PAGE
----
22/09/2007 (Reuters), India - India will buy 6 million tonnes of edible oils in the year to October 2008, more than a downwardly revised forecast of 5.5 million tonnes this year, a top industry analyst said on Saturday.
"Next year there will be a normal growth in consumption," Dorab Mistry, director of London-based Godrej International, told Reuters in an interview.
"Normal growth in consumption in India is about half a million tonnes or 600,000 tonnes annually."
India is the world's second-biggest edible oil importer.
Mistry said India's edible oils imports were likely to be about 5.5 million tonnes in the oil year ending October 2007, lower than expected as high global prices have trimmed demand.
Palm oil, mostly imported from Malaysia and Indonesia, was at a record high of 2,764 ringgit in June, and rival soyoil touched a 23-year high on the Chicago Board of Trade early this year.
The use of palm and soy for producing biofuels has been fuelling a sharp rally in prices globally.
"Originally, we thought India will import 6.4-6.5 million tonnes this year, but now imports will turn to be less than that, mainly because of high prices," Mistry said.
"Consumption has come down slightly. It has not expanded as much as we expected."
But in the long-term, Indian demand will rise at a quicker pace as income levels go up and the economy expands, he said, forcing the country to import more each year with annual domestic output unlikely to see any major improvement.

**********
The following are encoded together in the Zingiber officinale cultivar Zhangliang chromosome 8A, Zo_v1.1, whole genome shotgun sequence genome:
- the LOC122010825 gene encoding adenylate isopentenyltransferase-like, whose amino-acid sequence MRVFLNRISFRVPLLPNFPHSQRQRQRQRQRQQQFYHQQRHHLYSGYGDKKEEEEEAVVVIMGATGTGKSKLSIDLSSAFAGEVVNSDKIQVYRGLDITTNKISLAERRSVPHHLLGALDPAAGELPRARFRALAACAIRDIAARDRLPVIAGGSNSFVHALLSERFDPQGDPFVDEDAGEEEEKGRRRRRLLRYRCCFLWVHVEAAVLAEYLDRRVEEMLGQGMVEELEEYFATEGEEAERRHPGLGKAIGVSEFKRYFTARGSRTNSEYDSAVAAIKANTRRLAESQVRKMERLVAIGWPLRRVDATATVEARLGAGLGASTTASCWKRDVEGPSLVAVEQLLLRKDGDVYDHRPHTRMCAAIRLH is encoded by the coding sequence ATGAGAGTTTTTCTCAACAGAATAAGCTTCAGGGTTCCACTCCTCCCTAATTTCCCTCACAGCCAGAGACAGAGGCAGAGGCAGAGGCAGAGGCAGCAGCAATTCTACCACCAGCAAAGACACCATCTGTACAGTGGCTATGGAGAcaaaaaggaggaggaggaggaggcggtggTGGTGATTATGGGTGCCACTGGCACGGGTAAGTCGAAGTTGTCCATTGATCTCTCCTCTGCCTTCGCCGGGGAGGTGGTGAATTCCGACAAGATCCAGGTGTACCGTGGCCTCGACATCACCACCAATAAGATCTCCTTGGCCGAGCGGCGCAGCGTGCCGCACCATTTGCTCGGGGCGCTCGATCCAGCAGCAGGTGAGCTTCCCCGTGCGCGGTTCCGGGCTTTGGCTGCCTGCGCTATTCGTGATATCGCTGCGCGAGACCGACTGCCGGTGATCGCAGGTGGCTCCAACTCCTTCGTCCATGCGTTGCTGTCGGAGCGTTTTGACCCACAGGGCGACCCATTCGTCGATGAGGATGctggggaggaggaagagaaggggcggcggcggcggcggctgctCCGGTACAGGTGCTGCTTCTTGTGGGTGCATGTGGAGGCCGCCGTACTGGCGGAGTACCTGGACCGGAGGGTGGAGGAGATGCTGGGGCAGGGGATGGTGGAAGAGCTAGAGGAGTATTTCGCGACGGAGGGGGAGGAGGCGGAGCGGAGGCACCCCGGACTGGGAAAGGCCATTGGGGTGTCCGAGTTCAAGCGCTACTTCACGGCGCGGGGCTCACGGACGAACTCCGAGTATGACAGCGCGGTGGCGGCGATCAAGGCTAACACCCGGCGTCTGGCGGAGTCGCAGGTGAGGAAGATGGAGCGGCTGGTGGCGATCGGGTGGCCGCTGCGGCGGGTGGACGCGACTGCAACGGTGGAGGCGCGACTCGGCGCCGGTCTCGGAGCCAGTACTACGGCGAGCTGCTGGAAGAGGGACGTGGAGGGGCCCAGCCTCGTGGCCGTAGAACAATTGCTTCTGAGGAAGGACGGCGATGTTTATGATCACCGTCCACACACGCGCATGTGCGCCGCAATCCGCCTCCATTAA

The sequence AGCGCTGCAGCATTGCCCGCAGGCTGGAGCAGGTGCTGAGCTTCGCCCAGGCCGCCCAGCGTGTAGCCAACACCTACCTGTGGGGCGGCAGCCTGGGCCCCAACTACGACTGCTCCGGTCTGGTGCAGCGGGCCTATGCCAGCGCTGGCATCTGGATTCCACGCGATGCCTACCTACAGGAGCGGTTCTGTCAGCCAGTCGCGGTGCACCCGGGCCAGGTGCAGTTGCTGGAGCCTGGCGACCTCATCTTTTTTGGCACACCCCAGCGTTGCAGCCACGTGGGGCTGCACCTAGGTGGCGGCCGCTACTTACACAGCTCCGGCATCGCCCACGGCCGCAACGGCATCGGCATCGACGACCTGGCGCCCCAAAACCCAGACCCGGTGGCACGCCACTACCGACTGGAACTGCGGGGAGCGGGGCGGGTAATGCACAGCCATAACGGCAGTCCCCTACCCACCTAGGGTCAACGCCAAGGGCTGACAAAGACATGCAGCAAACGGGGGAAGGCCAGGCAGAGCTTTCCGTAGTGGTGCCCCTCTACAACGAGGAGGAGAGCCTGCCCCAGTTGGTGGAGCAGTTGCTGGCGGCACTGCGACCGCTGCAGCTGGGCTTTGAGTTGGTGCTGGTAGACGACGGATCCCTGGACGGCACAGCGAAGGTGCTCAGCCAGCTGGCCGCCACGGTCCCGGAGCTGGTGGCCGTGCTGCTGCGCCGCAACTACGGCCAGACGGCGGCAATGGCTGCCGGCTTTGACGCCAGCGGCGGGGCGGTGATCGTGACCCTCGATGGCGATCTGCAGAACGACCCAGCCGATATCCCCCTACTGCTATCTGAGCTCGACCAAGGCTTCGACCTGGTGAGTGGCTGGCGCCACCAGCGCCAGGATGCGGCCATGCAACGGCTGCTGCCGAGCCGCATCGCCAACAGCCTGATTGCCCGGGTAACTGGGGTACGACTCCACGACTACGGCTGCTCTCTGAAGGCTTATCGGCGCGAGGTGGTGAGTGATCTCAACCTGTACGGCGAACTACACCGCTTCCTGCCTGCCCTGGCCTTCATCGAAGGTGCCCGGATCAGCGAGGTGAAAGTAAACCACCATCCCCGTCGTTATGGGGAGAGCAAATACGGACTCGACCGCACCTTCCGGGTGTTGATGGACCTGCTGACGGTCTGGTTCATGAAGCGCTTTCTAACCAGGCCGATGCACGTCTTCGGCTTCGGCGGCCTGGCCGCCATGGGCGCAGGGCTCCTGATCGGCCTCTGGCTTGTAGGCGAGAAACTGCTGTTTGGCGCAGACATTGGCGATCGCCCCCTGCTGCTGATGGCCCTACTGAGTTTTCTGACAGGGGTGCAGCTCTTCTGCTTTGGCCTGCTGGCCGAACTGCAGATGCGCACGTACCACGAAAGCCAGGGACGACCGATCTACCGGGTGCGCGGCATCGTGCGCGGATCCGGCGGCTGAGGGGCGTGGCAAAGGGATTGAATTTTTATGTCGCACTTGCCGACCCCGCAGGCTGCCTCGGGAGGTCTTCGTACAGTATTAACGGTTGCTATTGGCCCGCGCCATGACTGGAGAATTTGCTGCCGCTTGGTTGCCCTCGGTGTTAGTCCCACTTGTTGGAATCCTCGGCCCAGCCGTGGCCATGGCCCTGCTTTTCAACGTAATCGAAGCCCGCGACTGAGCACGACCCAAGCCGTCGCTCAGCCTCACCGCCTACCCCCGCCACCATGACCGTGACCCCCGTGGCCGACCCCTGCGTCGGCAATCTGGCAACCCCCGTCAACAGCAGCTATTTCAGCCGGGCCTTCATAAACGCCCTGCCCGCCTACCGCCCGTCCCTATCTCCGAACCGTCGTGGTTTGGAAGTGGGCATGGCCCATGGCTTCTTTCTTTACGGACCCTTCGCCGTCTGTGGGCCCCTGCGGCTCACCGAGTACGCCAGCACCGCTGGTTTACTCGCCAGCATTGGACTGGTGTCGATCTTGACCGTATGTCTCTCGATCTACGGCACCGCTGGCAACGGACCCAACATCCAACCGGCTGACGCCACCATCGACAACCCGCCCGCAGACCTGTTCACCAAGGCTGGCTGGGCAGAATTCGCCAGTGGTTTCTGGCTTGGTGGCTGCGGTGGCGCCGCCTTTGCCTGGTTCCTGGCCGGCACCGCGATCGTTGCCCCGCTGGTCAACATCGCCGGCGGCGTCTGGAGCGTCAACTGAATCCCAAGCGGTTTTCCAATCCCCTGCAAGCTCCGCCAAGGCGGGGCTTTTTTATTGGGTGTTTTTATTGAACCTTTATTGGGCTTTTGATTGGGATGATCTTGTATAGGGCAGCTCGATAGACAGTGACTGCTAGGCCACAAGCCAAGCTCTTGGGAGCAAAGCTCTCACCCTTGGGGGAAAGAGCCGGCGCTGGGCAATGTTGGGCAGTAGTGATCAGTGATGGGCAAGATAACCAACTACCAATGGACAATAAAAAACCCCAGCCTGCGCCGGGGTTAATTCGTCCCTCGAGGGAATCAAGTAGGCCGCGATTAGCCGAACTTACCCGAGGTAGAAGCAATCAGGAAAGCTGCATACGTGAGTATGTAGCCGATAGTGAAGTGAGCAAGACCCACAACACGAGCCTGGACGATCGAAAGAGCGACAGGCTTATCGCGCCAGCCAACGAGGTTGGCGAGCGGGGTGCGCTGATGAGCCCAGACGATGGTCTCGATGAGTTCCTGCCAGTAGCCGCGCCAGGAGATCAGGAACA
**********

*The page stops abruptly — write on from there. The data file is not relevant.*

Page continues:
"India's oilseed production will remain stagnant. We have seen oilseeds in India is stagnating for the last 10 years. It is either much lower than average or just average," Mistry said.
A leading oilseeds trader said on Friday that summer-sown output this year would rise by nearly 400,000 tonnes to 15.52 million tonnes due to good rains.
That would surpass earlier industry estimates of 15.15 million tonnes, and substantially exceed the 13.15 million tonnes produced a year ago.
But Mistry said there could be problems ahead.
"We believe oilseed output from the winter-harvested crop may be lower as farmers will be lured to grow more wheat instead of oilseeds due to higher prices of the grain," he said, while saying it was too early to make accurate predictions.
India buys almost half of its total consumption of 11 million tonnes of edible oils annually. The country imports palm oil from Malaysia and Indonesia and soyoil from Brazil and Argentina.
London-based Mistry, whose forecasts are closely watched by the industry, said edible oil prices would remain firm next year due to buoyant demand for alternative fuels.
He said palm would remain the cheapest among cooking oils.
"Overall, it appears that palm will continue to be at discount to soybean oil. Palm is at a discount of $50-$60 a tonne and even could go up to $80-$90 a tonne," Mistry said.